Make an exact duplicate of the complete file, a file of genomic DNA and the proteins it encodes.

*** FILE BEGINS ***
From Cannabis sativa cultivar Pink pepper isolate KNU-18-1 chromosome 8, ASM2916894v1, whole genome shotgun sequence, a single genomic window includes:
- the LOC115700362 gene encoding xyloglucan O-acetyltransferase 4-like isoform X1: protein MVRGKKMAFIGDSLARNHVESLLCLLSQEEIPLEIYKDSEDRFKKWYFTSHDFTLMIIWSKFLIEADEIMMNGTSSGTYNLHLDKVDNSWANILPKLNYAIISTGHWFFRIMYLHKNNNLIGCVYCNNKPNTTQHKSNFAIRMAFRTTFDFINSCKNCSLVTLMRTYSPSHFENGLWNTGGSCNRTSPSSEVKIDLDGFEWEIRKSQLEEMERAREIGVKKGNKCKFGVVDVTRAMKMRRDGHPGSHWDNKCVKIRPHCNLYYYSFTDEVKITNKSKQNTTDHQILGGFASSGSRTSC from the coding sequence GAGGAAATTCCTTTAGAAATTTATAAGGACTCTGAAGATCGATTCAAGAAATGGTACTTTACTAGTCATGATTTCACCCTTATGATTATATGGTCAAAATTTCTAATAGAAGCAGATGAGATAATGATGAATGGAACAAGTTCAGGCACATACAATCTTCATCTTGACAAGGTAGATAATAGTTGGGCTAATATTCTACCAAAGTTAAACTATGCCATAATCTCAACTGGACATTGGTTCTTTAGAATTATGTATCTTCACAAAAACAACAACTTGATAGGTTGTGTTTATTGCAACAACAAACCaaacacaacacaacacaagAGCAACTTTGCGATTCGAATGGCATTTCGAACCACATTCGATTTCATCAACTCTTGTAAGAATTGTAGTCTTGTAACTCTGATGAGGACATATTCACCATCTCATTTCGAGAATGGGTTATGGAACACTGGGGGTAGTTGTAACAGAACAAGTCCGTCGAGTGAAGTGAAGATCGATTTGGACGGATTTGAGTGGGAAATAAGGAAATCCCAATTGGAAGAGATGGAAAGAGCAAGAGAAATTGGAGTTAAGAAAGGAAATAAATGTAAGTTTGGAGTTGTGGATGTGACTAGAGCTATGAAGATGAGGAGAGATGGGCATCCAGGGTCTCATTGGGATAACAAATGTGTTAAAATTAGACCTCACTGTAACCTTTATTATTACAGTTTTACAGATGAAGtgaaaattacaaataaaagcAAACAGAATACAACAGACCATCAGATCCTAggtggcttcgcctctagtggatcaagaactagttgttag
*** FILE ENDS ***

From Cannabis sativa cultivar Pink pepper isolate KNU-18-1 chromosome 8, ASM2916894v1, whole genome shotgun sequence, a single genomic window includes:
- the LOC115700362 gene encoding xyloglucan O-acetyltransferase 4-like isoform X1: protein MVRGKKMAFIGDSLARNHVESLLCLLSQEEIPLEIYKDSEDRFKKWYFTSHDFTLMIIWSKFLIEADEIMMNGTSSGTYNLHLDKVDNSWANILPKLNYAIISTGHWFFRIMYLHKNNNLIGCVYCNNKPNTTQHKSNFAIRMAFRTTFDFINSCKNCSLVTLMRTYSPSHFENGLWNTGGSCNRTSPSSEVKIDLDGFEWEIRKSQLEEMERAREIGVKKGNKCKFGVVDVTRAMKMRRDGHPGSHWDNKCVKIRPHCNLYYYSFTDEVKITNKSKQNTTDHQILGGFASSGSRTSC from the coding sequence GAGGAAATTCCTTTAGAAATTTATAAGGACTCTGAAGATCGATTCAAGAAATGGTACTTTACTAGTCATGATTTCACCCTTATGATTATATGGTCAAAATTTCTAATAGAAGCAGATGAGATAATGATGAATGGAACAAGTTCAGGCACATACAATCTTCATCTTGACAAGGTAGATAATAGTTGGGCTAATATTCTACCAAAGTTAAACTATGCCATAATCTCAACTGGACATTGGTTCTTTAGAATTATGTATCTTCACAAAAACAACAACTTGATAGGTTGTGTTTATTGCAACAACAAACCaaacacaacacaacacaagAGCAACTTTGCGATTCGAATGGCATTTCGAACCACATTCGATTTCATCAACTCTTGTAAGAATTGTAGTCTTGTAACTCTGATGAGGACATATTCACCATCTCATTTCGAGAATGGGTTATGGAACACTGGGGGTAGTTGTAACAGAACAAGTCCGTCGAGTGAAGTGAAGATCGATTTGGACGGATTTGAGTGGGAAATAAGGAAATCCCAATTGGAAGAGATGGAAAGAGCAAGAGAAATTGGAGTTAAGAAAGGAAATAAATGTAAGTTTGGAGTTGTGGATGTGACTAGAGCTATGAAGATGAGGAGAGATGGGCATCCAGGGTCTCATTGGGATAACAAATGTGTTAAAATTAGACCTCACTGTAACCTTTATTATTACAGTTTTACAGATGAAGtgaaaattacaaataaaagcAAACAGAATACAACAGACCATCAGATCCTAggtggcttcgcctctagtggatcaagaactagttgttag